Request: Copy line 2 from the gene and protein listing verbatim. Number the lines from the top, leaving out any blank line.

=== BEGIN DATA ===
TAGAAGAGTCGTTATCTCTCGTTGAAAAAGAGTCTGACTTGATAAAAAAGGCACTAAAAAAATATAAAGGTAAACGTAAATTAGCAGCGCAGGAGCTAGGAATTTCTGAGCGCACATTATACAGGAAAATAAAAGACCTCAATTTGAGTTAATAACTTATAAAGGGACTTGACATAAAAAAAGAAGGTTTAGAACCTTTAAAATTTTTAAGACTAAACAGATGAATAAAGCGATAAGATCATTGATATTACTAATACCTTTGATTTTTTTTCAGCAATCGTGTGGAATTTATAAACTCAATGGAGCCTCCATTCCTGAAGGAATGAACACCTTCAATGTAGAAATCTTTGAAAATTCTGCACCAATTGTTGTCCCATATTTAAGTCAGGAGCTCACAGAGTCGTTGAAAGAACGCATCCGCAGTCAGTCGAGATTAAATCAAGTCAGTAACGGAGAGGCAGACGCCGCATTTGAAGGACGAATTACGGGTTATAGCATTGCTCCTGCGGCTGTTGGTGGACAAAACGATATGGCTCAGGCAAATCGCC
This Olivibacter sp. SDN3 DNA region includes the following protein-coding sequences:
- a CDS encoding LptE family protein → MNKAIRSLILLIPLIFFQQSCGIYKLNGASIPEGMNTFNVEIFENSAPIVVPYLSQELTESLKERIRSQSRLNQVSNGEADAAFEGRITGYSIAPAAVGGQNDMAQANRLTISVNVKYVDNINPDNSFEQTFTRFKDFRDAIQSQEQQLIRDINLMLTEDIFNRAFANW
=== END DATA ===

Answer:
This Olivibacter sp. SDN3 DNA region includes the following protein-coding sequences: